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Study Context Matters: A Case Study on How Time Crunches Lead to Coping Modes of Learning

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2017 ASEE Annual Conference & Exposition


Columbus, Ohio

Publication Date

June 24, 2017

Start Date

June 24, 2017

End Date

June 28, 2017

Conference Session

Changing the Engineering Classroom

Tagged Division

Educational Research and Methods

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Paper Authors


Rachel McCord Ellestad University of Tennessee, Knoxville Orcid 16x16

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Rachel McCord is a a Lecturer and Research Assistant Professor in the Engineering Fundamentals Division at the University of Tennessee in Knoxville. She received her Ph.D. in Engineering Education from Virginia Tech. Her research interests include the impact of metacognitive and self-regulated learning development on engineering student success, particularly in the first year.

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Holly M. Matusovich Virginia Polytechnic Institute and State University

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Dr. Matusovich is an Assistant Professor and Assistant Department Head for Graduate Programs in Virginia Tech’s Department of Engineering Education. She has her doctorate in Engineering Education and her strengths include qualitative and mixed methods research study design and implementation. She is/was PI/Co-PI on 8 funded research projects including a CAREER grant. She has won several Virginia Tech awards including a Dean’s Award for Outstanding New Faculty. Her research expertise includes using motivation and related frameworks to study student engagement in learning, recruitment and retention in engineering programs and careers, faculty teaching practices and intersections of motivation and learning strategies. Matusovich has authored a book chapter, 10 journal manuscripts and more than 50 conference papers.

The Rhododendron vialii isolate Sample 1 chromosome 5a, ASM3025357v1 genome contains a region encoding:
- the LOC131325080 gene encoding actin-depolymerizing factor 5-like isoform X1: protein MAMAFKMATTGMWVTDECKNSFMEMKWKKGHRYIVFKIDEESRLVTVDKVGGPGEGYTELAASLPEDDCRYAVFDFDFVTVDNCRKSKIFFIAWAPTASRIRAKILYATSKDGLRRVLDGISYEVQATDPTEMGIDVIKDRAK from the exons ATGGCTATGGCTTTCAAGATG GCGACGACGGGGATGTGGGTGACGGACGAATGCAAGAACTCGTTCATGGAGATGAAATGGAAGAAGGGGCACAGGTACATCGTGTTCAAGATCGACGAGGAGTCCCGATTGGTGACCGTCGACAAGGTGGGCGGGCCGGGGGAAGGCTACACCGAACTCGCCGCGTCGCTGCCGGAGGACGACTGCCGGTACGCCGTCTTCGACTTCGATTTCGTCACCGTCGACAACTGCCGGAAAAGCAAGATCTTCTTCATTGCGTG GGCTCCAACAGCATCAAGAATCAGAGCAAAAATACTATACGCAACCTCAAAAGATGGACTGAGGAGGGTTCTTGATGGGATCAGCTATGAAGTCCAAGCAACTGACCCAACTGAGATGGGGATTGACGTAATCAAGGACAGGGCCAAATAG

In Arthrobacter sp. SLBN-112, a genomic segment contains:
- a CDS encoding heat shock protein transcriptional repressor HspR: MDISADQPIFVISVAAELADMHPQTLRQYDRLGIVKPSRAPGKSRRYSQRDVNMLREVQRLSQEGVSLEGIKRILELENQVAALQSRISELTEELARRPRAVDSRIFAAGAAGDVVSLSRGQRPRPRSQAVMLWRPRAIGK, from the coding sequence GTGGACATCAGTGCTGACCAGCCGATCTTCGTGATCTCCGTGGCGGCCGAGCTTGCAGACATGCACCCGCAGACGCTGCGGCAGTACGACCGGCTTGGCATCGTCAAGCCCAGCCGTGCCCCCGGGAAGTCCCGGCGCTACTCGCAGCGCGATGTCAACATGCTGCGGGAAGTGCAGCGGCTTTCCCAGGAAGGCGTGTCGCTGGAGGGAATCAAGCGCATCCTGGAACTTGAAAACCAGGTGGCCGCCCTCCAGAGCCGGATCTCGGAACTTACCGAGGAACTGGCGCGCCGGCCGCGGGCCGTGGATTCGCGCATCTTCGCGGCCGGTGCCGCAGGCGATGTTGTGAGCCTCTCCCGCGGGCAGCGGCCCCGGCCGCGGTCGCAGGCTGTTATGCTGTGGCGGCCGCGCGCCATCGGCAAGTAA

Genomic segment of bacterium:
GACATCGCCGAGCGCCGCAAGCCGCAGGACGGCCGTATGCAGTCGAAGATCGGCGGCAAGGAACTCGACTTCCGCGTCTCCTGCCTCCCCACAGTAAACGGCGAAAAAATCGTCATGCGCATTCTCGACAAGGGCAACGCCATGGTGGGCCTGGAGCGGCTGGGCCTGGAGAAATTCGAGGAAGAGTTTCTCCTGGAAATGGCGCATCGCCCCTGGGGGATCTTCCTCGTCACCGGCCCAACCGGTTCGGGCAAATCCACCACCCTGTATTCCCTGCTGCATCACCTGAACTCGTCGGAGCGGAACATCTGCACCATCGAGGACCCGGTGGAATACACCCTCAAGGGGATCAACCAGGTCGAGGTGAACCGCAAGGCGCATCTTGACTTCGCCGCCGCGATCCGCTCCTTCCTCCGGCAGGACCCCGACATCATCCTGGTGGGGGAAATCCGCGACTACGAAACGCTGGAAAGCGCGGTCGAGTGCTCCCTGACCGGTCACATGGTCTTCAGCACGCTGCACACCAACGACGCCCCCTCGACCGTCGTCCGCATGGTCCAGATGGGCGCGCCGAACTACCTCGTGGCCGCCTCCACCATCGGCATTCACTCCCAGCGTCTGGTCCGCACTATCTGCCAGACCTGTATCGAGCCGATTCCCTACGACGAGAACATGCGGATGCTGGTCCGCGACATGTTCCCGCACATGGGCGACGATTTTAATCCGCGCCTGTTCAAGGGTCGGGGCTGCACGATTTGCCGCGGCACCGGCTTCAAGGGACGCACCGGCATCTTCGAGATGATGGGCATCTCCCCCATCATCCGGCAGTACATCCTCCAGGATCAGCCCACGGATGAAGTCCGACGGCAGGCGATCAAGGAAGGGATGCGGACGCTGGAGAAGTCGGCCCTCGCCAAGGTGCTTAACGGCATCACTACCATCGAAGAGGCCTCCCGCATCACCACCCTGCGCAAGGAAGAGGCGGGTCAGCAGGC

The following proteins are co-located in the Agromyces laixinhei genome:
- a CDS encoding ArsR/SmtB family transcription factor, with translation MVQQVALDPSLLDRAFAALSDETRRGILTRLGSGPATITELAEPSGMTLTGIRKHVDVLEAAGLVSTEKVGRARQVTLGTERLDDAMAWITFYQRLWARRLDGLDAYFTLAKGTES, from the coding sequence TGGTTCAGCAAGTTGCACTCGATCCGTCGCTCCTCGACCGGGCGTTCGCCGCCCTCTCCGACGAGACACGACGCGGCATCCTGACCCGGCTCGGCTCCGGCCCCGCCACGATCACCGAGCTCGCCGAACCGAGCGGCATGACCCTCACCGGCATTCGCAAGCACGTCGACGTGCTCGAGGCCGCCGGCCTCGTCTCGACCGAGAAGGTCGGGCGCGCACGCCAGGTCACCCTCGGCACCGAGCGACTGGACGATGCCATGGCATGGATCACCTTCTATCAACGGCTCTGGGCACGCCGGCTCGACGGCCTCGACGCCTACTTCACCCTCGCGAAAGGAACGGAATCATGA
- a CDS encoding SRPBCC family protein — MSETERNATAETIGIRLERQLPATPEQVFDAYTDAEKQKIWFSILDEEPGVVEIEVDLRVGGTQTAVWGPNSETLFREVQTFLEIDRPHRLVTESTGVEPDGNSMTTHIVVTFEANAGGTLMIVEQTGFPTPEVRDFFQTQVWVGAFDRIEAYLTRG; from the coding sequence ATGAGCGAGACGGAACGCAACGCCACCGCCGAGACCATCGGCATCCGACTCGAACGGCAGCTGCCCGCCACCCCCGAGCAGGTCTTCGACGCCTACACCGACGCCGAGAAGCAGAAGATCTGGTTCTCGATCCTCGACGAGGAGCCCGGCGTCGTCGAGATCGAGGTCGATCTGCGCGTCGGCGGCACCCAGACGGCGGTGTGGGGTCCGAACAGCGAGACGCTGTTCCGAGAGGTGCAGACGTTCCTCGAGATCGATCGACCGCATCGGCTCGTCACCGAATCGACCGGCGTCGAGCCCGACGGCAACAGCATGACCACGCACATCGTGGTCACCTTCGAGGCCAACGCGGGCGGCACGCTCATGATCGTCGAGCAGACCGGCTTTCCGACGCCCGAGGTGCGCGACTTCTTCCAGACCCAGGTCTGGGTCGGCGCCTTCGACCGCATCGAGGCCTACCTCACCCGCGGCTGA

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This Research Paper investigates the impact of specific contextual factors on self-regulation in self-structured student learning environments. Self-regulated learning (SRL), an important part of student learning success, is a complex process that includes the learner’s beliefs about his or her own learning, motivations, pre-existing knowledge, and cognitive and metacognitive skills. Despite the importance of context to SRL, very little research has specifically examined the contextual factors that impact SRL among college engineering students. To contribute to building a knowledge base of the contextual factors important to SRL among college engineering students, we engaged in an ethnographically-informed study of engineering students who study in teams outside the classroom environment. Time outside the classroom is often structured by the students themselves in response to the requirements of their courses and competing demands. A focus on this self-structured time enables us to consider the specific contextual factors that contribute to students’ SRL within these outside the class environments where they are making choices about learning habits that impact what, where, how and with whom to study. Situated in a larger study, in this analysis we describe one specific example of how context can impact students’ approaches to learning. We used Boekaerts (1992) Model of Adaptable Learning as a lens to view the activities of a student study group on two separate occasions. By comparing these two study group examples, we found that feeling a time crunch can cause students to shift from a mastery mode to a coping mode of learning. While in mastery mode, students tend to exhibit behaviors that are shown to promote deeper learning. In coping mode they are just trying to get done and learning is secondary. This shift in learning mode has a significant impact on self-regulation, and specifically, an impact on metacognitive engagement in these scenarios. Implications for research and practice are discussed.

Ellestad, R. M., & Matusovich, H. M. (2017, June), Study Context Matters: A Case Study on How Time Crunches Lead to Coping Modes of Learning Paper presented at 2017 ASEE Annual Conference & Exposition, Columbus, Ohio. 10.18260/1-2--28875

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